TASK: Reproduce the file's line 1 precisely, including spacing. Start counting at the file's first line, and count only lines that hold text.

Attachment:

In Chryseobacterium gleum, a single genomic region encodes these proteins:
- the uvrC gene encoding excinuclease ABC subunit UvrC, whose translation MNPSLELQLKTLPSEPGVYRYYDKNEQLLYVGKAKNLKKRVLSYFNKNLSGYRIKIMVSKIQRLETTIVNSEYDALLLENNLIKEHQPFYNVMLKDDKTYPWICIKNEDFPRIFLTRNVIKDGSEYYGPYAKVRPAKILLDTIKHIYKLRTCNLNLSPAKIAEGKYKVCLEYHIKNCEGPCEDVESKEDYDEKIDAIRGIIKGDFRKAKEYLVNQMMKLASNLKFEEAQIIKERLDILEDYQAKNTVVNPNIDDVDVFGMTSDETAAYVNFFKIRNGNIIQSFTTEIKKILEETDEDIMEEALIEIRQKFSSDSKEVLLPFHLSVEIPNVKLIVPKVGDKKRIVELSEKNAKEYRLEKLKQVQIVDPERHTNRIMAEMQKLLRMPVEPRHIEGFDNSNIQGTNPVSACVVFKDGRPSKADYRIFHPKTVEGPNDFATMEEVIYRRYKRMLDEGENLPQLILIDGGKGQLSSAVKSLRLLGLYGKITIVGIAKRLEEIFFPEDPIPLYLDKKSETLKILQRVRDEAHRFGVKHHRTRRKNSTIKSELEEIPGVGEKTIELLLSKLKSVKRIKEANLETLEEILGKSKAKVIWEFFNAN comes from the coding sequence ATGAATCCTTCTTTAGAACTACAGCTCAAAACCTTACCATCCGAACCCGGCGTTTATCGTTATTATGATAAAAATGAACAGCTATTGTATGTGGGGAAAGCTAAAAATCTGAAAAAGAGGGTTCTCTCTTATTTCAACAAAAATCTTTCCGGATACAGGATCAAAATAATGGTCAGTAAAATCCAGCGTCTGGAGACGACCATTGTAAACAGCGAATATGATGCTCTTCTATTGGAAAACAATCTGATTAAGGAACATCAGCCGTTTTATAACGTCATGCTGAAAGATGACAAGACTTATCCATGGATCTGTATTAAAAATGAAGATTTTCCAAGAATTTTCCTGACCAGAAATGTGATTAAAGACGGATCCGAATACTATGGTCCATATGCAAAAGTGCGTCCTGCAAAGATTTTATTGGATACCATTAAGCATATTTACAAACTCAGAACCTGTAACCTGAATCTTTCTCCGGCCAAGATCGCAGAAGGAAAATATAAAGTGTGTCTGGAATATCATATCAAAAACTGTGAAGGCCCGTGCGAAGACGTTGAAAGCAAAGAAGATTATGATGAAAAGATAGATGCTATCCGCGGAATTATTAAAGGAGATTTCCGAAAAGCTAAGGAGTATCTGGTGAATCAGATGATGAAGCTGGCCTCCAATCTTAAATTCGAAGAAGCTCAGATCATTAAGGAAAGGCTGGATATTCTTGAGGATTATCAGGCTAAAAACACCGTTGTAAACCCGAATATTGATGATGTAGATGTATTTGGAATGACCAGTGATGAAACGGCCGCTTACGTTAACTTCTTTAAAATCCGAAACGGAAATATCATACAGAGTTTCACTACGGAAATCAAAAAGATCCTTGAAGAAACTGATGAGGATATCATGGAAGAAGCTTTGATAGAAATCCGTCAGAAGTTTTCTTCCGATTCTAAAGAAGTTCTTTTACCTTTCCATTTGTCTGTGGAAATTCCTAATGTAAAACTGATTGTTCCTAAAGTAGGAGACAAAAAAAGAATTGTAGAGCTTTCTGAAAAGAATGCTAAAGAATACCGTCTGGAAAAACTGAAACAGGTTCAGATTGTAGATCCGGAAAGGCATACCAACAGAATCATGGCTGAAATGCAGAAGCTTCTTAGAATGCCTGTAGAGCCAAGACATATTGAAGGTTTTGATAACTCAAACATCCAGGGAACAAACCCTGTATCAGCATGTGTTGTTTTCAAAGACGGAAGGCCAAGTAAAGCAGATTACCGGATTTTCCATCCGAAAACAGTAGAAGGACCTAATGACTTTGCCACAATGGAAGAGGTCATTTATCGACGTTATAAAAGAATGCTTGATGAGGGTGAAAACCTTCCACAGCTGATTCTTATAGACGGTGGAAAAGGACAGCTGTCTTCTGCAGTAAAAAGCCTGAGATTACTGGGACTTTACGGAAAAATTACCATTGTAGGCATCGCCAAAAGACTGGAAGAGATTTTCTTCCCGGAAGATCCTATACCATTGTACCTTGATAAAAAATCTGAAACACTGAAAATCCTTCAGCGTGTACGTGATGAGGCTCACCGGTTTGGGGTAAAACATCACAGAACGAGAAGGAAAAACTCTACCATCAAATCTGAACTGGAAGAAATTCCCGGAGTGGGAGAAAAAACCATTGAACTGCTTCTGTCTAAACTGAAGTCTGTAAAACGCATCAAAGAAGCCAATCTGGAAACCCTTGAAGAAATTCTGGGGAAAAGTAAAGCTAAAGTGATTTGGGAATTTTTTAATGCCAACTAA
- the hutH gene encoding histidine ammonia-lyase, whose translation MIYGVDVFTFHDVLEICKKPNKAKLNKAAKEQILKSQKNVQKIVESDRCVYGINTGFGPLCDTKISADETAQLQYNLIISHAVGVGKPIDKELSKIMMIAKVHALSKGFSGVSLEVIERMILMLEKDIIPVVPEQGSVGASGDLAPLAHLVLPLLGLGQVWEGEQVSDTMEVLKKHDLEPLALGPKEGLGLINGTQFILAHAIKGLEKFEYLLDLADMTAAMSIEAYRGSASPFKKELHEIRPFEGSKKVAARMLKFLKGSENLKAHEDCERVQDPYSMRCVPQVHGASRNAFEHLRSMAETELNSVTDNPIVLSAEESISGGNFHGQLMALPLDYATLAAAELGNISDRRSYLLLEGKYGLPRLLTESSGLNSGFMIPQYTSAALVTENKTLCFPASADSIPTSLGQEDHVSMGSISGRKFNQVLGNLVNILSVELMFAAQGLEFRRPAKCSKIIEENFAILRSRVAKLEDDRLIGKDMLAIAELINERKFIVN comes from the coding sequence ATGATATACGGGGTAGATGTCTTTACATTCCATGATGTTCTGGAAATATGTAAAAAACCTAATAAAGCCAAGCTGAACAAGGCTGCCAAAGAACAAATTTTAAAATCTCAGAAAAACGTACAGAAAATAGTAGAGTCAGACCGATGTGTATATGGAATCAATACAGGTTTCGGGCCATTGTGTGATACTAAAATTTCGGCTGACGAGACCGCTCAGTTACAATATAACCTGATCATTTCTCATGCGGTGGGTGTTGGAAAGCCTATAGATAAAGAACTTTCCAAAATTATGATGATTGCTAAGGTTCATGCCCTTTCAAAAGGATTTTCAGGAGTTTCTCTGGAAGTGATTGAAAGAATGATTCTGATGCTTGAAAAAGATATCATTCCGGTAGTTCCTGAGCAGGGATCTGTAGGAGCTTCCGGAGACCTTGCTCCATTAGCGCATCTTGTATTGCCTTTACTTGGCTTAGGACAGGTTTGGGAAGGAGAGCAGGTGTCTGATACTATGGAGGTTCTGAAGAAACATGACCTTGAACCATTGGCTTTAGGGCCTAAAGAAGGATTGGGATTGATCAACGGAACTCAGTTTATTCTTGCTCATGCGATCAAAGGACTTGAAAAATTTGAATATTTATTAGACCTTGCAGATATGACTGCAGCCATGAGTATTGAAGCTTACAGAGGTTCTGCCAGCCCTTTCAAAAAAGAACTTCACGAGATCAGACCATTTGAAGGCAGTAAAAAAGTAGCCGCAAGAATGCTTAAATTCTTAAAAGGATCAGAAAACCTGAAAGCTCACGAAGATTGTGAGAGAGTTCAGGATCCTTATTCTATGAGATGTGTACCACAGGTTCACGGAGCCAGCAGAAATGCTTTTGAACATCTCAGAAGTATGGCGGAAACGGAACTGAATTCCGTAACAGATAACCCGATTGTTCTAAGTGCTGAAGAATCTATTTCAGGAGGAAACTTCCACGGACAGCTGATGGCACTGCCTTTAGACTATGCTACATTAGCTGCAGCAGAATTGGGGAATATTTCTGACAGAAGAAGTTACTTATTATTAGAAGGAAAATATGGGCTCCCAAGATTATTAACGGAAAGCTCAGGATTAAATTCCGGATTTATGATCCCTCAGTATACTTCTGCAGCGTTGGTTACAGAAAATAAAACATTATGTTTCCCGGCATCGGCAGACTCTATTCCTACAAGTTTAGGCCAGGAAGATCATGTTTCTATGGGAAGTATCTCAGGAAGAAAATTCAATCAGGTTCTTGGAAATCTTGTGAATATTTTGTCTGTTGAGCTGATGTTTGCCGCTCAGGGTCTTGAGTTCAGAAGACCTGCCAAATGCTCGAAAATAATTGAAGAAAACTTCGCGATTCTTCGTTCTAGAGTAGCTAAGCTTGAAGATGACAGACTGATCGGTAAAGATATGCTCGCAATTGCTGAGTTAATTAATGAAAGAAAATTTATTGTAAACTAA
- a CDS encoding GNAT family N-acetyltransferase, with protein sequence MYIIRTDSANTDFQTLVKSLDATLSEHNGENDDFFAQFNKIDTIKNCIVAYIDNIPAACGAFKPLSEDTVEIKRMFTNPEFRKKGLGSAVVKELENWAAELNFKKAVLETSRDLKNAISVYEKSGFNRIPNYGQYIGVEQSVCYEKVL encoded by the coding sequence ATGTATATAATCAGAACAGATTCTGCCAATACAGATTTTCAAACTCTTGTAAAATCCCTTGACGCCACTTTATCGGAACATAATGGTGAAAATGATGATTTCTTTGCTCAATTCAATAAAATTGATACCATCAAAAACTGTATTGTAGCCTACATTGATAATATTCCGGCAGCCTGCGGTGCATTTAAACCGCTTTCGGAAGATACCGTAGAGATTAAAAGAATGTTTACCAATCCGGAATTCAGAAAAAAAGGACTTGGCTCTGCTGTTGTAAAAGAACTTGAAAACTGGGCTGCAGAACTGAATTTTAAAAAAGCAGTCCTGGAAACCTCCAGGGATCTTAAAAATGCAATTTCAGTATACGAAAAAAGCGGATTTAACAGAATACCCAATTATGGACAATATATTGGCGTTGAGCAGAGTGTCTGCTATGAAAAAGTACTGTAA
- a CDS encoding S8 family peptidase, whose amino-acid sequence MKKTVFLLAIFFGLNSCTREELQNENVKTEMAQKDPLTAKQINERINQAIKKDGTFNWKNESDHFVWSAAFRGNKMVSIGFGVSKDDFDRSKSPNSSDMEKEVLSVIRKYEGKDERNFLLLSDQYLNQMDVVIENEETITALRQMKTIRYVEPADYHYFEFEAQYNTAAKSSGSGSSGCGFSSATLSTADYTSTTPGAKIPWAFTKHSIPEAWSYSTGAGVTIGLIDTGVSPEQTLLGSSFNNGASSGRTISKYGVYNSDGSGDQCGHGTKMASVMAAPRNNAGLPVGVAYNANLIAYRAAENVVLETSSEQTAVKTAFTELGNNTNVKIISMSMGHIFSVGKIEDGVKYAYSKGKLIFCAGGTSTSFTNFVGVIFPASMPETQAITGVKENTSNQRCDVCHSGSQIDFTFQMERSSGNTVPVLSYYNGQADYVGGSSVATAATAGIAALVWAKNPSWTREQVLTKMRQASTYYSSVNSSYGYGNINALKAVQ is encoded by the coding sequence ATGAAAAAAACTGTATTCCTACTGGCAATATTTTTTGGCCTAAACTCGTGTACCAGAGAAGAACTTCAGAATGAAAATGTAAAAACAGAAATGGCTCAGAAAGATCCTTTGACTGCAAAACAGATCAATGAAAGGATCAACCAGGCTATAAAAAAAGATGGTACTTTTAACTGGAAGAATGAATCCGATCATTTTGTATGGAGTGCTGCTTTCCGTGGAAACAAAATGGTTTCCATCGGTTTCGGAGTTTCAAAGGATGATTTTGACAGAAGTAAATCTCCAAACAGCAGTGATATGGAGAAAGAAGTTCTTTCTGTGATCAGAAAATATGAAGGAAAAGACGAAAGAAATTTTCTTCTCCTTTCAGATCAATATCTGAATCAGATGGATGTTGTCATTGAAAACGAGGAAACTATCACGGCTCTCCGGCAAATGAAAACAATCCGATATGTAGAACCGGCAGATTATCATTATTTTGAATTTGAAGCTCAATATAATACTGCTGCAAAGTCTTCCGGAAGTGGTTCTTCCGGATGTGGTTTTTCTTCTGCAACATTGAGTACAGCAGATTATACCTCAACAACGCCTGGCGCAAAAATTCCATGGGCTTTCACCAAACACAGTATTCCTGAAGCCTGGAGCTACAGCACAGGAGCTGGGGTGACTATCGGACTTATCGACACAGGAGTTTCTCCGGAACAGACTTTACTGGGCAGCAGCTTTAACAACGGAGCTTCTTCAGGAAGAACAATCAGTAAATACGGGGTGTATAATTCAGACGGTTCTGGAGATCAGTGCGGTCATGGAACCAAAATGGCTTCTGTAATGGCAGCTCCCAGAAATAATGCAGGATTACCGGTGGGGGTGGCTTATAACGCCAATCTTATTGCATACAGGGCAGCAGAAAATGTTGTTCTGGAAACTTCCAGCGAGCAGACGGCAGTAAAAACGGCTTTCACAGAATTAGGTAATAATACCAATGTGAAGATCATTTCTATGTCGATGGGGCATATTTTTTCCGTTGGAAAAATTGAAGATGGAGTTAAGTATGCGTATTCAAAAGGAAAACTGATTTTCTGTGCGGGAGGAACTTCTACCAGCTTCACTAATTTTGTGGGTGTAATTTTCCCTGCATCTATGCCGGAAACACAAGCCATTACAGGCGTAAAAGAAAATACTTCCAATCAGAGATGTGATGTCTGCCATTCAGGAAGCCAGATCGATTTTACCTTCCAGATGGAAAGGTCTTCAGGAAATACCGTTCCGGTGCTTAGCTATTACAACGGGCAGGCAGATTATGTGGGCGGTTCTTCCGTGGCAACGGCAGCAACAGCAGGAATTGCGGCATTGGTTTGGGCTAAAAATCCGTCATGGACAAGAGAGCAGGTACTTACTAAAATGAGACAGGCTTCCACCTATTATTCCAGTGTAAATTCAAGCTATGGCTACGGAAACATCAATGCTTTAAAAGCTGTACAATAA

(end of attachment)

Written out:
In Chryseobacterium gleum, a single genomic region encodes these proteins: